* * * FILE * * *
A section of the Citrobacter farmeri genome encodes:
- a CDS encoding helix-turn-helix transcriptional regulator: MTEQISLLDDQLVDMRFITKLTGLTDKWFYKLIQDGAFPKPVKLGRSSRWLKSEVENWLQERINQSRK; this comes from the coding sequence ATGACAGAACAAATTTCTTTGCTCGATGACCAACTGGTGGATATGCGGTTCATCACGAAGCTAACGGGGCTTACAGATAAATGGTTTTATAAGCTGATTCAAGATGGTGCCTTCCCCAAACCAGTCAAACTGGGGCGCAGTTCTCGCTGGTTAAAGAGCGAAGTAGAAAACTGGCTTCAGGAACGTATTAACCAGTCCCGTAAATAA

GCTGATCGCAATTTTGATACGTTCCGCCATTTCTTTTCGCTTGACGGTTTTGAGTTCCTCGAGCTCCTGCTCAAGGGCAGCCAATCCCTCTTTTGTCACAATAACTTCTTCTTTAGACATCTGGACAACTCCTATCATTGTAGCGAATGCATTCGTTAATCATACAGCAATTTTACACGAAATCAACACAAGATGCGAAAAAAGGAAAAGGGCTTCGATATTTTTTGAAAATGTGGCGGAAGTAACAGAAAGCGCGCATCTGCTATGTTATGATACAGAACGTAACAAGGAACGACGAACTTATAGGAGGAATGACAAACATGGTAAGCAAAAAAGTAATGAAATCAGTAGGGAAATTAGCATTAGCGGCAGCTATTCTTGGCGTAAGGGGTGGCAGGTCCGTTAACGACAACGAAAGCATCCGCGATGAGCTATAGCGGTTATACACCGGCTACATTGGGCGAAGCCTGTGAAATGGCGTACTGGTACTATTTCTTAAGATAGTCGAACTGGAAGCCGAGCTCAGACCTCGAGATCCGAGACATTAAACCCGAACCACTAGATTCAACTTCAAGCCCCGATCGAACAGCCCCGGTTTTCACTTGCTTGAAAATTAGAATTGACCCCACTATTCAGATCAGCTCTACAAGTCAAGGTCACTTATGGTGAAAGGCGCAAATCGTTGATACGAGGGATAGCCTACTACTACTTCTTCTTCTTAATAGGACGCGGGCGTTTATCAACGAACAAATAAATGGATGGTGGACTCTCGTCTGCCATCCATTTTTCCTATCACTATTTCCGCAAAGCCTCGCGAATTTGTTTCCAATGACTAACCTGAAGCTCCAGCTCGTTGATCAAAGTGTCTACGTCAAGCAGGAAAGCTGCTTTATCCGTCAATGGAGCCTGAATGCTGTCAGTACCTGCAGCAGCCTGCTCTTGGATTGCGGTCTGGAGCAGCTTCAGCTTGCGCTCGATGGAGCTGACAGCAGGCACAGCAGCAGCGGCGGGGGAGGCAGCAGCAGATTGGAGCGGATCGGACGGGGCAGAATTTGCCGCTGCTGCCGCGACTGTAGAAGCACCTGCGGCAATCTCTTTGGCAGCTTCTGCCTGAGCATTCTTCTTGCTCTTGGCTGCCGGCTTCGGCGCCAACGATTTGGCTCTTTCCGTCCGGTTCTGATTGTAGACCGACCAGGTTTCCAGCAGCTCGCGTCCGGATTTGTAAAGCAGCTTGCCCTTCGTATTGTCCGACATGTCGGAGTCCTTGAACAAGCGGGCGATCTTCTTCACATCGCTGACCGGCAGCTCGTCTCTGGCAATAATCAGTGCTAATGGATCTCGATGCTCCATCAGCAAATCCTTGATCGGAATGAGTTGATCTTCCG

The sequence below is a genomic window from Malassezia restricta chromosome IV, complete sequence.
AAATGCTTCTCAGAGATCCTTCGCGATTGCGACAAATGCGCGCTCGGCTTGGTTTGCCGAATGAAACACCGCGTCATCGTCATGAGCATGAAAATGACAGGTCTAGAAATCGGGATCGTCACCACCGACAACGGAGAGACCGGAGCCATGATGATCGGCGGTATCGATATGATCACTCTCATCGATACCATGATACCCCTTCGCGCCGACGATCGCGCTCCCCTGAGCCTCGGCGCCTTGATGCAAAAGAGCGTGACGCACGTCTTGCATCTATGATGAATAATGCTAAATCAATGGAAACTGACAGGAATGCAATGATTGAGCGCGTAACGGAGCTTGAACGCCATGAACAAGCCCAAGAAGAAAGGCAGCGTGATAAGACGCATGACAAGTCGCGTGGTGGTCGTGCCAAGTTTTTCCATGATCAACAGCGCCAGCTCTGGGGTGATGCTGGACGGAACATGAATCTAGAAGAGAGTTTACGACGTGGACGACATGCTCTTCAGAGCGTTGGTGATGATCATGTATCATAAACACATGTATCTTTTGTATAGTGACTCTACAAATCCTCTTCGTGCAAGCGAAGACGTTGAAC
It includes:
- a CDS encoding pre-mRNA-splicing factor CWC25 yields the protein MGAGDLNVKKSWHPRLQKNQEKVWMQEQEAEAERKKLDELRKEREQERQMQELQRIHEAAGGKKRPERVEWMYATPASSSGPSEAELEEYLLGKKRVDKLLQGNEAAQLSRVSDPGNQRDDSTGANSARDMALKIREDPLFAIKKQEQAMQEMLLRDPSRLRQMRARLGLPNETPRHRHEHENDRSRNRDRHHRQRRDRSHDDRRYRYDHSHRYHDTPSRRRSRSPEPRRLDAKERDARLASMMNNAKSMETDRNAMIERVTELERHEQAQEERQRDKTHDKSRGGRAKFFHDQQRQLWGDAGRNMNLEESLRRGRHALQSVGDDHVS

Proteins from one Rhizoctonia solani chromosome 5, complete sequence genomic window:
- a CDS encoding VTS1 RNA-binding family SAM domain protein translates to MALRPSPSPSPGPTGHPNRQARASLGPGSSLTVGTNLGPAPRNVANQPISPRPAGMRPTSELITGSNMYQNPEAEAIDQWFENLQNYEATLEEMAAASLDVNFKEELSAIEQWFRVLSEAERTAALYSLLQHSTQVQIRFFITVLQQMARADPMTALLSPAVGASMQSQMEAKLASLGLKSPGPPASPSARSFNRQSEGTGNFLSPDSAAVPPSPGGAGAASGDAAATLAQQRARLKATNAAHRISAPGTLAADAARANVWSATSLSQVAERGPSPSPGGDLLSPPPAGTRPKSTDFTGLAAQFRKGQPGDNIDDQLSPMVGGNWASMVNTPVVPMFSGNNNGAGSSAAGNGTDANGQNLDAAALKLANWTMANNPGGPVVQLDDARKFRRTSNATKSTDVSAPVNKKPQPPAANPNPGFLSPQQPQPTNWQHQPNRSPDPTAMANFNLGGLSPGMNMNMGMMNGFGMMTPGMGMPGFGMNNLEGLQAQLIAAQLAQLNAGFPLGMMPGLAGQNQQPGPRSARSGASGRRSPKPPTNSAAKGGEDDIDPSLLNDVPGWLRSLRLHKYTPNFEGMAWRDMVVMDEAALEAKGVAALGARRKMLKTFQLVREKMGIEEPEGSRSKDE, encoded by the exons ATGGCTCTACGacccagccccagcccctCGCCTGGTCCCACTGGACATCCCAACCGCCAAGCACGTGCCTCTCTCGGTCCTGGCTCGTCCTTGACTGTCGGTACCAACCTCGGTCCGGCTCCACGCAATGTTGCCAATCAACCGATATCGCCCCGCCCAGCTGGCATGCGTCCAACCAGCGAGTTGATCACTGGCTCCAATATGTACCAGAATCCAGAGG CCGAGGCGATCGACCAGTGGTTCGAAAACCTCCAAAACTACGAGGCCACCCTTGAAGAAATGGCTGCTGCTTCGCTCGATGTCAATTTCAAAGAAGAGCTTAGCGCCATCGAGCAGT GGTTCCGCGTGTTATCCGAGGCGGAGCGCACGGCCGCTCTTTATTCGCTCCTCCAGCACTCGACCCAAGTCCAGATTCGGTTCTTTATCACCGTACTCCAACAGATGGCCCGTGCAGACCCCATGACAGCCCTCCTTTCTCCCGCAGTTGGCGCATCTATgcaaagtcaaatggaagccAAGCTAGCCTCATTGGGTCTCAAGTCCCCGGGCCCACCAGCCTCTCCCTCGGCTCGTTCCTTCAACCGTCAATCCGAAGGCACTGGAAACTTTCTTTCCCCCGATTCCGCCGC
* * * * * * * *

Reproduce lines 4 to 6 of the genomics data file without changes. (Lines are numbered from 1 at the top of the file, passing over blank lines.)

The sequence below is a genomic window from Malassezia restricta chromosome IV, complete sequence.
AAATGCTTCTCAGAGATCCTTCGCGATTGCGACAAATGCGCGCTCGGCTTGGTTTGCCGAATGAAACACCGCGTCATCGTCATGAGCATGAAAATGACAGGTCTAGAAATCGGGATCGTCACCACCGACAACGGAGAGACCGGAGCCATGATGATCGGCGGTATCGATATGATCACTCTCATCGATACCATGATACCCCTTCGCGCCGACGATCGCGCTCCCCTGAGCCTCGGCGCCTTGATGCAAAAGAGCGTGACGCACGTCTTGCATCTATGATGAATAATGCTAAATCAATGGAAACTGACAGGAATGCAATGATTGAGCGCGTAACGGAGCTTGAACGCCATGAACAAGCCCAAGAAGAAAGGCAGCGTGATAAGACGCATGACAAGTCGCGTGGTGGTCGTGCCAAGTTTTTCCATGATCAACAGCGCCAGCTCTGGGGTGATGCTGGACGGAACATGAATCTAGAAGAGAGTTTACGACGTGGACGACATGCTCTTCAGAGCGTTGGTGATGATCATGTATCATAAACACATGTATCTTTTGTATAGTGACTCTACAAATCCTCTTCGTGCAAGCGAAGACGTTGAAC
It includes: